the nice hobby of skull painting
I watched an Austrian crime film (seldomly & just by chance I watch crime films - they always get the perpetrator in the end - how boring! - I prefer films with lose ends). The crime scene was located in a small, but famous Austrian town called 'Hallstatt' - this town is situated on a big sea in a part of Austria, called Steyermark, very close to very high steep mountains, with about no place to grow anymore. It can only be reached by small mountain paths or via ship or boat cross the sea (you may google-earth Hallstatt, Austria if you're curious or also may not if you're a lazybone)
Here a map of the 'Hallstätter See'
The only chance to enlarge for Hallstatt would be to grow into the lake like Venedig (Venice) or with caves into the mountains or with skyscrapers (one skyscraper would probably be enough for 20 times the number of inhabitants of Hallstatt - but I really doubt that would look romantic or pitoresque anymore..)
The word 'Hall' comes from the old Celtic language & means 'salt' - 'Statt' means 'location' or 'place' - in fact in Hallstatt there is a big salt mine - Hallstatt was the (or one of the) first place(s) wordwide where the Celts about 1000 b.Chr. mined for salt - one of the most valuable goods for long time - even the old word for Pfennig (Penny) in German languages once was 'Heller', that came from 'Hall`(salt), which meant it was worth a certain amount of salt.
In these old salt mines they found in 1734 a salt conserved corpse..
But this informations was not why I googled, wikipediaded & google-earthed Hallstatt (yes I am that internet-junkie) - no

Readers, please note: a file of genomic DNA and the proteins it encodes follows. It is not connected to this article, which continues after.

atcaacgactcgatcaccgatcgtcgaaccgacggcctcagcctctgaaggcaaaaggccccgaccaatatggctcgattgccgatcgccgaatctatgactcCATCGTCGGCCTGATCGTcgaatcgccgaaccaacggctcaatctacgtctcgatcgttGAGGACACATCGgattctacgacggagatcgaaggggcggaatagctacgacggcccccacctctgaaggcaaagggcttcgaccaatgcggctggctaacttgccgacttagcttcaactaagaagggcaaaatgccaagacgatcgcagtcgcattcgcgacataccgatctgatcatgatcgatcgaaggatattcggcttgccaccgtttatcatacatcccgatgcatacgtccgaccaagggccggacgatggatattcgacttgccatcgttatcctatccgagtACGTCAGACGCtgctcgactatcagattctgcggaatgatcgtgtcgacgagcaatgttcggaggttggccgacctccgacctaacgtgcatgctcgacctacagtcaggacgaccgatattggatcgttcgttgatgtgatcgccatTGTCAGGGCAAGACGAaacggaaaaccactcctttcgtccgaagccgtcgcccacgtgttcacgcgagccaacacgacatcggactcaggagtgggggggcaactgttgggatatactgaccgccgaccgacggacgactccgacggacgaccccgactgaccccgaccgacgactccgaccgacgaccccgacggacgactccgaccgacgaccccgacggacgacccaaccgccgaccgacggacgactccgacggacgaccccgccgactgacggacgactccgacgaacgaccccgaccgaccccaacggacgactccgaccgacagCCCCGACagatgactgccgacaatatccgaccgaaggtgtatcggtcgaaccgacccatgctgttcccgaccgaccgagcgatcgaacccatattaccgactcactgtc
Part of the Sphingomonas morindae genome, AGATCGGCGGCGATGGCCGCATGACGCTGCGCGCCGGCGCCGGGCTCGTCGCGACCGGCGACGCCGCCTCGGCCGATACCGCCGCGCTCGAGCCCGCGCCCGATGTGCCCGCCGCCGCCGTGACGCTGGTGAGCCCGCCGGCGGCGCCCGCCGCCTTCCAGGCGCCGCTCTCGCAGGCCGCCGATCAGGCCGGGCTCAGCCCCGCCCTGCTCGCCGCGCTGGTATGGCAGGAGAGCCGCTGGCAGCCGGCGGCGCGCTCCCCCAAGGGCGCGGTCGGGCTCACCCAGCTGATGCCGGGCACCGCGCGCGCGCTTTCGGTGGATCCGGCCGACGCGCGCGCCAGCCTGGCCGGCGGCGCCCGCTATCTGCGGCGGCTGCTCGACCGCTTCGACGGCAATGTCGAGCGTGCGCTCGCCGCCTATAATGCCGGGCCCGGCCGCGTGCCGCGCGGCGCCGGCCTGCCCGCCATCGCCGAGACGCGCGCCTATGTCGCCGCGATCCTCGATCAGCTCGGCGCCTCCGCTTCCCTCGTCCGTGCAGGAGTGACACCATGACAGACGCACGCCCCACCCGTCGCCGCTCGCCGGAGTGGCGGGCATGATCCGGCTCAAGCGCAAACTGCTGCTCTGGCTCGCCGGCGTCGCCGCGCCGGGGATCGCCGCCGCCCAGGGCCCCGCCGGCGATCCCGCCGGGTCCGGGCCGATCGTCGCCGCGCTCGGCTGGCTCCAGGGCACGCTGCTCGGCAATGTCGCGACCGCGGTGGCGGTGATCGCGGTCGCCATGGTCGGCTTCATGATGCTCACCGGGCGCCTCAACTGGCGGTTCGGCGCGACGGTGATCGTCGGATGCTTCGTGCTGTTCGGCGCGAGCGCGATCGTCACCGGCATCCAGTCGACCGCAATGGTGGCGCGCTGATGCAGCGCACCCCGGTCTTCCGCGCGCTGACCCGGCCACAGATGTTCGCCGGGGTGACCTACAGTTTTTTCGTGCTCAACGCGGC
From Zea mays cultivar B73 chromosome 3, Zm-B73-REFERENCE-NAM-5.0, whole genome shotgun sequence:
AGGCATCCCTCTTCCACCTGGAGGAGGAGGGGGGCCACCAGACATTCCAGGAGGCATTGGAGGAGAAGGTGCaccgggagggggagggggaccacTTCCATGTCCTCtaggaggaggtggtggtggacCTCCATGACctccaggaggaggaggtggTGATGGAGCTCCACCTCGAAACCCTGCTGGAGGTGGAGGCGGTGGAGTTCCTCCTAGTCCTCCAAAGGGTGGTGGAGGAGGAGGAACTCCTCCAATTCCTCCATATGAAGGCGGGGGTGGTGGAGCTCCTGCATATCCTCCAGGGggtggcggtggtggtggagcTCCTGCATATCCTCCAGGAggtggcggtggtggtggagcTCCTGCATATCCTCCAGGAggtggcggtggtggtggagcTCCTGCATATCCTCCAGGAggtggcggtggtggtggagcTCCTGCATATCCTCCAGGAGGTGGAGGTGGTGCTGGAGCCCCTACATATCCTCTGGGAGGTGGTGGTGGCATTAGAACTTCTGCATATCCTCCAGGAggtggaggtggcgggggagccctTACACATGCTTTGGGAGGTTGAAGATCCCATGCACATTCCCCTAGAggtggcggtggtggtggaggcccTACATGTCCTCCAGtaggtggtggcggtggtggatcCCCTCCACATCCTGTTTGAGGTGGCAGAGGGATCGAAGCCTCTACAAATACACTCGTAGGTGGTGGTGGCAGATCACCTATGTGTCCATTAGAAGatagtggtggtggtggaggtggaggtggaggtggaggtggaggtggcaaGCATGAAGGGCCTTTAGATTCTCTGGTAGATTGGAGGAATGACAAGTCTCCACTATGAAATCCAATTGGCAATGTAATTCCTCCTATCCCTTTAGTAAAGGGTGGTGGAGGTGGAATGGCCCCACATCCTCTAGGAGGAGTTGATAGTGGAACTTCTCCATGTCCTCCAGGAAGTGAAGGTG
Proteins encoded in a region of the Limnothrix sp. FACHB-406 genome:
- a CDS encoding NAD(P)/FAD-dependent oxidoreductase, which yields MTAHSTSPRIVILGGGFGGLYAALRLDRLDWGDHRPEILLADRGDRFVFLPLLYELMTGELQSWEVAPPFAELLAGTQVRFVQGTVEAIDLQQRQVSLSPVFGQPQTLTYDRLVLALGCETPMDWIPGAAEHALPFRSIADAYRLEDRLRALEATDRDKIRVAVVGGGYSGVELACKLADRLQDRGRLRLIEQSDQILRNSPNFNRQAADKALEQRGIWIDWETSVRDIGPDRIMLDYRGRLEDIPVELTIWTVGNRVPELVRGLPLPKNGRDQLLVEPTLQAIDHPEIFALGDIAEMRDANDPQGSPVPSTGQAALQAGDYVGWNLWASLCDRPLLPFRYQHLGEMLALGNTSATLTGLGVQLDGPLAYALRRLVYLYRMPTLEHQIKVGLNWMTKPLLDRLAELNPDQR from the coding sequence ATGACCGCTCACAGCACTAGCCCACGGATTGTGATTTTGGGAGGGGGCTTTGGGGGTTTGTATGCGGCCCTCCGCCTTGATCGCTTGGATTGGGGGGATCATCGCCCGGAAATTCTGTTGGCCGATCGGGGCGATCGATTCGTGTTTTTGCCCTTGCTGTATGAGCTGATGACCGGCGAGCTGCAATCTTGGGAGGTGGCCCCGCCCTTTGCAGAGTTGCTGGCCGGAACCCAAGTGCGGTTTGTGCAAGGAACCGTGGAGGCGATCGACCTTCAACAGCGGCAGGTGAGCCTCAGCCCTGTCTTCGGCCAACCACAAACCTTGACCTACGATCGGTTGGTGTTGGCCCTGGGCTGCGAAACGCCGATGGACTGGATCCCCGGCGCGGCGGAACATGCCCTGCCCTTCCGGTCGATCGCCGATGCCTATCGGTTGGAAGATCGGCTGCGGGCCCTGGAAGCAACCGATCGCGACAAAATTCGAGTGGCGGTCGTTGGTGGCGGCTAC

in this crimi also a small graveyard was mentioned & because this graveyard can't be enlarged anymore - every citizen entombed there has to be excavated after 10 years to get room for future lodgers of this fine & private place.
The skulls of the excavated corpses (skeletons) are then kept in a so called 'Beinhaus' (bonehouse), see here:
Virtual Hallstatt Beinhaus
But if you look at the skulls in detail, ooh!
you see that they are painted - also in colours:
It's an old tradition there to paint these excavated skulls - about 610 of those about 1800 skulls (the biggest skull-collection worldwide) are painted & the tradition is continued in view cases till today.
I really wonder whether they sell in handicroft shops in Hallstatt colour sets for skull painting, with instructions & design patterns for 'How do I paint the skulls of my ancestors'.
& will they - if even the place in the 'Beinhaus' for all these skulls is full - maybe store their ancestors acurate painted skulls in the vitrines of their living rooms.
Well - I have a suggestion for the Hallstattians how to solve their too small graveyard problem - the above mentioned dead saltified man of 1734 could give hint -
Why not bury in future all the deceased in the already empty tunnels of the salt mine, which has been exploited for 1000s of years - there must be place for all future generations on & on.. -
But on the other hand the old Hallstatt tradition of skull painting is probably a better tourist attraction, than a lot of saltified corpses spread in deep old caves & tunnels..
Maybe in future some art decor nouveau, something abstract or popart?
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